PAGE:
Edifier R1010BT Review (Page 3 of 4)

Page 3 - Subjective Audio Analysis

Yep, those are the Edifier R1010BT on top of the Audioengine HD6. Note: We are not directly comparing the two products in the evaluation below as they are made for very different markets.

Reviewing audio devices require extensively trained ears and lots of experience. Even for audiophiles, it may prove challenging at times to obtain an accurate evaluation of a product without a thoroughly familiar product to use as a simultaneous reference. While I am not going to even try to claim that I am the only trustworthy or best reviewer for sound, it is fact that most computer review sites have editors who are insufficiently trained in reviewing audio equipment. Give them practically anything and all you will read about goes along the line of "good bass, nice midrange, awesome treble, really clear sound, 10/10". While there are many knowledgeable audio reviewers at various respected online media outlets, they are by far the minority.

As I have mentioned in my past audio reviews, there are really no true objective measurements for speaker sound quality. As the reviewer, however, I will put it through a series of subjective tests to try to come up with the most objective rating possible (Yes, it is quite a paradox haha). On the wired, analog side, tests were conducted primarily on an iPhone 6 and an NVIDIA Shield K1. For Bluetooth wireless tests, I also used the two aforementioned devices over Bluetooth 4.0. After over 100 hours of break-in time -- well above typically required period -- we put the Edifier R1010BT to the tests. All tone controls on the speakers were set to neutral. All tracks on our devices are uncompressed CDs, FLAC, or LAME encoded MP3s at 192kbps or higher.

Starting with the "big three", let me first clarify on some facts. Even though the Edifier R1010BT can move air with its four inch woofers, the Edifier R1010BT is not a subwoofer. If you want to completely fill the low end, you will need big drivers to move lots of air. There is no way around physics. That said, I did a frequency sweep on these speakers and there is almost flat response down to 70Hz -- exactly what its specifications suggest. It dropped off quickly past this point, but I was able to still hear things reasonably clearly down to 40Hz. At the lowest end, the bass, there really is no way we can get around the physical limitations of Edifier R1010BT. However, I am glad Edifier did not do anything to try to work harder than it can at these lower frequencies. For what we do have, the bass was not bad, but it missed out on the roundness we normally like. Midbass to upper bass also sounded boomy at times. If you really are looking for a deep kick in the low end, you will have to look elsewhere. The missing subwoofer output does not help in this regard either.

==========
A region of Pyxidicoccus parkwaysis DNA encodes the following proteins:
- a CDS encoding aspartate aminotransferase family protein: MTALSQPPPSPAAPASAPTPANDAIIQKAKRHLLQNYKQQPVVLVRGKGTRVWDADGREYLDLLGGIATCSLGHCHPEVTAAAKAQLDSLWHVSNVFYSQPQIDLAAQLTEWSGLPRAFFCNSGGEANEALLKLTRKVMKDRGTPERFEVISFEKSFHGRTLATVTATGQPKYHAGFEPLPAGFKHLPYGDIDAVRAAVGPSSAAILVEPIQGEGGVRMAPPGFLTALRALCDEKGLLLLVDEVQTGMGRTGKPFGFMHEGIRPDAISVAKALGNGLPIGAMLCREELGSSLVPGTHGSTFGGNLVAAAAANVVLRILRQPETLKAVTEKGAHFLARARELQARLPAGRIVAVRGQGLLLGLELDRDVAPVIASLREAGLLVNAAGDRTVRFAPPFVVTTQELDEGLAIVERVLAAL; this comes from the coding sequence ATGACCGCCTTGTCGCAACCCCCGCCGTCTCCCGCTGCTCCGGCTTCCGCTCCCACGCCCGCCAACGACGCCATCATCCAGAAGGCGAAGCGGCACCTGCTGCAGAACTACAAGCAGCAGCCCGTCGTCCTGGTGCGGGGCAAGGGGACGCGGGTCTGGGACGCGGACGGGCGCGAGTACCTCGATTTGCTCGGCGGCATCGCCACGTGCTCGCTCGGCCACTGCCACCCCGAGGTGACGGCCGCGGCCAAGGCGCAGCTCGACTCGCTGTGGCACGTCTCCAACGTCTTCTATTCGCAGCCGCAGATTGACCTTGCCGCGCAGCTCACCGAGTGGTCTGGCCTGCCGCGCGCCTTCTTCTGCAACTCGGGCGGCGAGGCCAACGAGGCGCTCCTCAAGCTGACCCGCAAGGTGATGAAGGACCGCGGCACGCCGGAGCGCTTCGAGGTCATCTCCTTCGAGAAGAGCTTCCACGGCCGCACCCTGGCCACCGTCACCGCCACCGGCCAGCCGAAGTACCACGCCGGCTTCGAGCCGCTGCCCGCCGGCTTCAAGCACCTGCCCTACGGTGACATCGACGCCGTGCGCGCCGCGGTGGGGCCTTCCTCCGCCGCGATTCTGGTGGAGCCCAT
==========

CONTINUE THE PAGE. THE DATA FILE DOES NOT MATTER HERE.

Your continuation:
Moving to the midrange and treble, the Edifier R1010BT produced a brighter sound. The midrange was lacking overall still. In the lower regions of this middle frequency, there were similar characteristics to the bass, lacking the oomph and travel expected from music as found in bass guitar lines. Otherwise, the midrange sounded relatively natural, with decent wooden resonance heard in instruments like the piano. It did have a bit of dryness in this region, which is heard in male voices as well. The upper midrange was where we started hearing the brighter nature of the R1010BT, with a seemingly boosted sound. This continued into the treble region, where the higher frequencies were boosted compared to normal. There was dryness heard throughout, and it felt clashy at the highest parts. Even so, the treble boost definitely was one of the highlights of the sound, even if this did not retain the original balance of the music as intended.

When it came to imaging and soundstaging, overall I was quite happy with what the Edifier R1010BT could to do. They reproduced music with decent depth and width for the size of the speaker. While it was not the best we have heard, it would be unfair to expect it to be the best. However, with the space and price limitations, the R1010BT produced pretty good picture with its sound. When it came to layering and frequency separation, there was good detail and you could hear everything without one overpowering another. Transitions between frequencies could have been smoother. Overall though, there were some issues with the cleanness of the output. All three ranges suffered from a messy reproduction, and it was more apparent with more layers of instruments. Overall, the bright sound with a recessed middle range translated into a V-shaped sound, minus the back-end bass.

As a whole then, the Edifier R1010BT speakers were not too bad, as they delivered on sound in its price category. The bright characteristic made for a fun sounding pair of bookshelf speakers and more complicated music did not necessarily overwhelm these speakers. Of course, there are places where Edifier can make improvements. This includes improving the cleanness and some tweaking to characteristics in each region. Even so, I was still satisfied with what we had today.

Page Index
1. Introduction, Packaging, Specifications
2. Physical Look - Hardware
3. Subjective Audio Analysis
4. Conclusion